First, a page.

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    Has the Kyoto protocol failed Africa?

    NewsEnvironment & Nature NewsFriday 02 December 2011
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    Africa

    On the outskirts of Durban, rubbish is being turned into energy and cash. A neat trick which the architects of the Kyoto Protocol can lay claim to.
     
    The Mariannhill Landfill is converting methane gas emitted by rotting rubbish into energy - and in doing so, providing an alternative to fossil fuels.
     
    Surrounded by man-made wetlands and forests, this rubbish dump is run with pride by John Parkin, deputy plant manager at eThekweni Municipality.
     
    "Most people expect some horribly smelly landfill. But on a Sunday we have people who come to watch the birds," he says, before pointing out some sacred ibis birds taking a drink.
     
    But Mr Parkin has a problem - one he wants the diplomats and politicians gathered in Durban for the UN's latest climate change conference to hear about.
     
    He would like Africa to get a better crack at getting climate finance and in turn wants the money that he feels his project has earned.
     
    "We started this project in July 2003, commissioned it in November 2006, and registered with the Clean Development Mechanism in December 2006," he explains with an ease that suggests he has often mentioned these specific dates.
     
    The Clean Development Mechanism (CDM) is the financial tool built into the Kyoto Protocol to encourage the construction of projects in developing countries that lead to a measurable reduction in greenhouse gases.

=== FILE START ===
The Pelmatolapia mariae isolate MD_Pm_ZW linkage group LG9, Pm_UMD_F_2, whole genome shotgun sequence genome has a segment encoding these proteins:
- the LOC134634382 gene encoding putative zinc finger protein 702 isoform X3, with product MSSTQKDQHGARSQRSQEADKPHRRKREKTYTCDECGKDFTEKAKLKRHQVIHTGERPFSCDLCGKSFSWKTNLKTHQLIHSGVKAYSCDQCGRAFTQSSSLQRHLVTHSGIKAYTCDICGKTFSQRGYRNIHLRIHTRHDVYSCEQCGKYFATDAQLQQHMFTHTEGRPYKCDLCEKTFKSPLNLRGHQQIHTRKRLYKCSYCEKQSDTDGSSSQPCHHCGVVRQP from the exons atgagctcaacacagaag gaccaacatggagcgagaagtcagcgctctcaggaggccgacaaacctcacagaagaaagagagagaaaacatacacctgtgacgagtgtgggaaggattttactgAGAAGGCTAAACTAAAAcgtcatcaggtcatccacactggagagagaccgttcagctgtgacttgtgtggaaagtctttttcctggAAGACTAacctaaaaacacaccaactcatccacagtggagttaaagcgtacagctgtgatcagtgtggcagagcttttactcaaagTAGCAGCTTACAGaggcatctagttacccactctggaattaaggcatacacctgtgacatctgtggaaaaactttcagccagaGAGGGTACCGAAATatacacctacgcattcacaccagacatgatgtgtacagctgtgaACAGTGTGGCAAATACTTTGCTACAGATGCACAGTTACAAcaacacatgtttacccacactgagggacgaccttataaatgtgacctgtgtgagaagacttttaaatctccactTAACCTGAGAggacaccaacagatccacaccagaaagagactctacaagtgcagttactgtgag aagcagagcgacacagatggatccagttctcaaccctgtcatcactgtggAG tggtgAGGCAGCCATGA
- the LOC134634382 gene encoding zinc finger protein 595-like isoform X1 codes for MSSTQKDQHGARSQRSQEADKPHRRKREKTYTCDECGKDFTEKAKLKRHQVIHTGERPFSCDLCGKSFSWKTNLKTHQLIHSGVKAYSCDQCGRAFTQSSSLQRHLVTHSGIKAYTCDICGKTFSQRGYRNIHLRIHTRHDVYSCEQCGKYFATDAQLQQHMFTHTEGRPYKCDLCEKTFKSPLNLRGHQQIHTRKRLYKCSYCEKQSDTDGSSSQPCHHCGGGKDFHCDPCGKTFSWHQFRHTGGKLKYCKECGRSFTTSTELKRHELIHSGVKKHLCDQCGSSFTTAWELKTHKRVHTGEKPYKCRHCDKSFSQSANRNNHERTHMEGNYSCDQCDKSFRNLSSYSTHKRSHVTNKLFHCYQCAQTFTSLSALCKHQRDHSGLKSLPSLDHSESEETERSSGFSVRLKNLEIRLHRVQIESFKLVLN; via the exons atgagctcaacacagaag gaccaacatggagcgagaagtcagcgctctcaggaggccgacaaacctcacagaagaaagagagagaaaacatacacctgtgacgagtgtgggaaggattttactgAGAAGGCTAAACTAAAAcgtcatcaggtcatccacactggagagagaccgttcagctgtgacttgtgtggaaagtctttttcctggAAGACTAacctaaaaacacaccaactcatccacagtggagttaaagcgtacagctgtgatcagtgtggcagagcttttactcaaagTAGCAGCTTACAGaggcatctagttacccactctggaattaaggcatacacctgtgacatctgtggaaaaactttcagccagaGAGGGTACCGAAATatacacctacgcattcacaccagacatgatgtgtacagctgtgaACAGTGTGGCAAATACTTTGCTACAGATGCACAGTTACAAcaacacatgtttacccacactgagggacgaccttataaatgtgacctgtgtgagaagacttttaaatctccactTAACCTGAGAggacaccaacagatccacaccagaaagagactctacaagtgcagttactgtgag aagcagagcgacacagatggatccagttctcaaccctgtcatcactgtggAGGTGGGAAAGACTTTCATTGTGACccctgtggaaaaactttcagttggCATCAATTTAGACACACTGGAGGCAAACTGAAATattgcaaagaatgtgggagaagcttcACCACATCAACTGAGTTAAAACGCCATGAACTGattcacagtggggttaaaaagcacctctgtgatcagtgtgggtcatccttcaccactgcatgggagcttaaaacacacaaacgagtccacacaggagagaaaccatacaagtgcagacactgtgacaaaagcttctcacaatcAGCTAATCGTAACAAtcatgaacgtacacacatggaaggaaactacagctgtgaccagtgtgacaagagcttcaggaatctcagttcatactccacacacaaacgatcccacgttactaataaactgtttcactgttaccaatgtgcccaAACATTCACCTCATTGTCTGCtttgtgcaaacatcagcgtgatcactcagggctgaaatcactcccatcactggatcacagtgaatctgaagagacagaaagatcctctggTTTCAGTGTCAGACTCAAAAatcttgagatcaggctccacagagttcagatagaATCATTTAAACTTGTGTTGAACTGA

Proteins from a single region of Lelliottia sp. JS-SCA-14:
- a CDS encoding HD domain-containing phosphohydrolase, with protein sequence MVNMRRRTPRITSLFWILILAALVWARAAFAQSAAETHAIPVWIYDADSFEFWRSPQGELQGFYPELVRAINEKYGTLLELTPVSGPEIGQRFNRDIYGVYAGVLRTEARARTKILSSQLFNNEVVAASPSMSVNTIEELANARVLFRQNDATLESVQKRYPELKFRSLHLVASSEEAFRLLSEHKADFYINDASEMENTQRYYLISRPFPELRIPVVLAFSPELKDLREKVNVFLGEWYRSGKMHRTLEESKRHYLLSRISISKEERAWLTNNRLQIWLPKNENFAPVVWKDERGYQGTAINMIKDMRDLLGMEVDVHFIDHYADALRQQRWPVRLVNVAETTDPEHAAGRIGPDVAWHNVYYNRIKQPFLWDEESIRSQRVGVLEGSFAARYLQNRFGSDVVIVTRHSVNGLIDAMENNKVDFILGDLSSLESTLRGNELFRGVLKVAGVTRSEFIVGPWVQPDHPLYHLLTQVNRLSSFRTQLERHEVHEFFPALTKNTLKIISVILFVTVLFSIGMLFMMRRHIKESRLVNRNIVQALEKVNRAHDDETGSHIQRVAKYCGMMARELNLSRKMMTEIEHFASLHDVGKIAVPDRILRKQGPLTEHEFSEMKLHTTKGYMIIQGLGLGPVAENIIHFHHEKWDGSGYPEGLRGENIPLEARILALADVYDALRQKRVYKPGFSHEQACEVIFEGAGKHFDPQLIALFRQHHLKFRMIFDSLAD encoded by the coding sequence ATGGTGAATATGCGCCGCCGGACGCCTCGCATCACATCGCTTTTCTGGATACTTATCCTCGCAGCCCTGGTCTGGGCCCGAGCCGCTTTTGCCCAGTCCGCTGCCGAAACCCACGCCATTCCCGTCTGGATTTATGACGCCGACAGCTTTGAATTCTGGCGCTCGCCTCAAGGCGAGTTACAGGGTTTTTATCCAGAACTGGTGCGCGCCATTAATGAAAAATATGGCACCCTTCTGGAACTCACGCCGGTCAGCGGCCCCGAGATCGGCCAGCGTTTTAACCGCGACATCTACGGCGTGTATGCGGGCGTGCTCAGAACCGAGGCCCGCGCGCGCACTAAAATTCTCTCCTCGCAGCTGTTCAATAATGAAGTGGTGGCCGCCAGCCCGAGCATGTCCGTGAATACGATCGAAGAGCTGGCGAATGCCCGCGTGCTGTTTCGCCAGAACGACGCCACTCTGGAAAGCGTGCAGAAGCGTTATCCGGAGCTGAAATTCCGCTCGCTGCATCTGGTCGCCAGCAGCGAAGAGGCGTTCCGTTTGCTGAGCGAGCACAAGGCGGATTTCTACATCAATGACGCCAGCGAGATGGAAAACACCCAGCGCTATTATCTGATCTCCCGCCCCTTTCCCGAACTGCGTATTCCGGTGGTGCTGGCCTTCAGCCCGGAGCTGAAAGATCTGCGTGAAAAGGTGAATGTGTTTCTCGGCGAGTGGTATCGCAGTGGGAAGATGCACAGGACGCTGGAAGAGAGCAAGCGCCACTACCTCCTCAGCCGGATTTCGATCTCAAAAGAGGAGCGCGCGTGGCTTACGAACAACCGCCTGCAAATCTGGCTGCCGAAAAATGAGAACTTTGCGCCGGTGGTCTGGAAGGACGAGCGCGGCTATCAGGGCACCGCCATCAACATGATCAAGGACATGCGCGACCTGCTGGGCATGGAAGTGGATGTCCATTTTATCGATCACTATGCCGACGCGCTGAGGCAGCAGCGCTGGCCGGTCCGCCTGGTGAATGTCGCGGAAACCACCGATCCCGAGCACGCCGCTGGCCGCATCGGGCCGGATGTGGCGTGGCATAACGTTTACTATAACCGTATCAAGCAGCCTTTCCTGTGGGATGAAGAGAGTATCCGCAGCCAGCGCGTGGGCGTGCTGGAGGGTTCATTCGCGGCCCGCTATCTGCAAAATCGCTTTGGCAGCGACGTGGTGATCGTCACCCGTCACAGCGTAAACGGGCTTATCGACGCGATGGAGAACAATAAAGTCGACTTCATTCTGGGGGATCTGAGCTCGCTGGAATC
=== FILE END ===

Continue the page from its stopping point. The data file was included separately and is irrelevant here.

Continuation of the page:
For each ton of carbon dioxide (or other greenhouse gas such as methane) prevented from going into the atmosphere, the project owner receives a credit that can be sold to polluting companies in the rich nations who use it to offset their own emissions.
     
    The price of the credits fluctuate like any market price, but they are currently around $8-9 (£5-6) each.

    It sounds relatively straightforward. But five years after registering with the UN, Mr Parkin is still waiting to receive a single carbon credit.
     
    "The process is very convoluted and extremely frustrating and pedantic," he says with a sigh. "Each little thing that happens seems to take an extraordinary length of time."
     
    Mr Parkin admits he may initially have underestimated the amount of work that was needed to go into satisfying the CDM criteria. He suggests even modest sized projects require two or three people whose sole focus is ensuring all the paperwork is filed.
     
    That is an expense that many African companies and governments simply can't afford. Of the 3,511 projects registered with the UN by October this year, just 72 were in Africa.

    Source: BBC News - read more

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